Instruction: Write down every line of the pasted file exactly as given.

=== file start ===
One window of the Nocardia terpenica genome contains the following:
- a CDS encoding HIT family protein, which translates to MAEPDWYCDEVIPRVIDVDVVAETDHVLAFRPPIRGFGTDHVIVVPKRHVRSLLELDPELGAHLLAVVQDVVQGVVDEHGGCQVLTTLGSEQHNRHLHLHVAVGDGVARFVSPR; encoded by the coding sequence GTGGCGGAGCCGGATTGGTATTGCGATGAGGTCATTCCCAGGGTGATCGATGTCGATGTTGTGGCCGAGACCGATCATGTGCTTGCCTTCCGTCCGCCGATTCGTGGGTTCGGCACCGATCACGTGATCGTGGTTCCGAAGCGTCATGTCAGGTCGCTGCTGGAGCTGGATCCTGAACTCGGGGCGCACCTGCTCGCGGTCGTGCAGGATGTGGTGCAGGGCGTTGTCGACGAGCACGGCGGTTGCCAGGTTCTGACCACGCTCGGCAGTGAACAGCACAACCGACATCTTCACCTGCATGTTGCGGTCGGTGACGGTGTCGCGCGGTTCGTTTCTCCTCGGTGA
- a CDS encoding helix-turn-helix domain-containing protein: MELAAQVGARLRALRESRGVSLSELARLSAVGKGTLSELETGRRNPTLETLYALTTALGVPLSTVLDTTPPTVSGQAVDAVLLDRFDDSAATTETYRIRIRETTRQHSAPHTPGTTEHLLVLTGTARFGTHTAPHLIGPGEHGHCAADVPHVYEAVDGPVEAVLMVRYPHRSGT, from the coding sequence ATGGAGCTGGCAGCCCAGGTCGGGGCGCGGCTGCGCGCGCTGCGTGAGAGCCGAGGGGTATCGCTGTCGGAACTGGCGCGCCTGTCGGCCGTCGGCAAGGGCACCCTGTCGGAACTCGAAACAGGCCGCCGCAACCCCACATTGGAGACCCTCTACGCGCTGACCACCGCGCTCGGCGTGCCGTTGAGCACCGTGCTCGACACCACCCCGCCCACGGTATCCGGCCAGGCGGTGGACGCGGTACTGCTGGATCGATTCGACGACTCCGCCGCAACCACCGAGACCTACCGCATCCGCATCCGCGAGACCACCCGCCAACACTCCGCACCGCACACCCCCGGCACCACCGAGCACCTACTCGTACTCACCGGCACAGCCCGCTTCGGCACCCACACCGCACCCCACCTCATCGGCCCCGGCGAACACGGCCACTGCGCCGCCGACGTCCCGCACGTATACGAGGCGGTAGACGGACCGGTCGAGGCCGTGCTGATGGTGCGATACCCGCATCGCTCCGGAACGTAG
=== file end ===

One window of the Nocardia terpenica genome contains the following:
- a CDS encoding HIT family protein, which translates to MAEPDWYCDEVIPRVIDVDVVAETDHVLAFRPPIRGFGTDHVIVVPKRHVRSLLELDPELGAHLLAVVQDVVQGVVDEHGGCQVLTTLGSEQHNRHLHLHVAVGDGVARFVSPR; encoded by the coding sequence GTGGCGGAGCCGGATTGGTATTGCGATGAGGTCATTCCCAGGGTGATCGATGTCGATGTTGTGGCCGAGACCGATCATGTGCTTGCCTTCCGTCCGCCGATTCGTGGGTTCGGCACCGATCACGTGATCGTGGTTCCGAAGCGTCATGTCAGGTCGCTGCTGGAGCTGGATCCTGAACTCGGGGCGCACCTGCTCGCGGTCGTGCAGGATGTGGTGCAGGGCGTTGTCGACGAGCACGGCGGTTGCCAGGTTCTGACCACGCTCGGCAGTGAACAGCACAACCGACATCTTCACCTGCATGTTGCGGTCGGTGACGGTGTCGCGCGGTTCGTTTCTCCTCGGTGA
- a CDS encoding helix-turn-helix domain-containing protein: MELAAQVGARLRALRESRGVSLSELARLSAVGKGTLSELETGRRNPTLETLYALTTALGVPLSTVLDTTPPTVSGQAVDAVLLDRFDDSAATTETYRIRIRETTRQHSAPHTPGTTEHLLVLTGTARFGTHTAPHLIGPGEHGHCAADVPHVYEAVDGPVEAVLMVRYPHRSGT, from the coding sequence ATGGAGCTGGCAGCCCAGGTCGGGGCGCGGCTGCGCGCGCTGCGTGAGAGCCGAGGGGTATCGCTGTCGGAACTGGCGCGCCTGTCGGCCGTCGGCAAGGGCACCCTGTCGGAACTCGAAACAGGCCGCCGCAACCCCACATTGGAGACCCTCTACGCGCTGACCACCGCGCTCGGCGTGCCGTTGAGCACCGTGCTCGACACCACCCCGCCCACGGTATCCGGCCAGGCGGTGGACGCGGTACTGCTGGATCGATTCGACGACTCCGCCGCAACCACCGAGACCTACCGCATCCGCATCCGCGAGACCACCCGCCAACACTCCGCACCGCACACCCCCGGCACCACCGAGCACCTACTCGTACTCACCGGCACAGCCCGCTTCGGCACCCACACCGCACCCCACCTCATCGGCCCCGGCGAACACGGCCACTGCGCCGCCGACGTCCCGCACGTATACGAGGCGGTAGACGGACCGGTCGAGGCCGTGCTGATGGTGCGATACCCGCATCGCTCCGGAACGTAG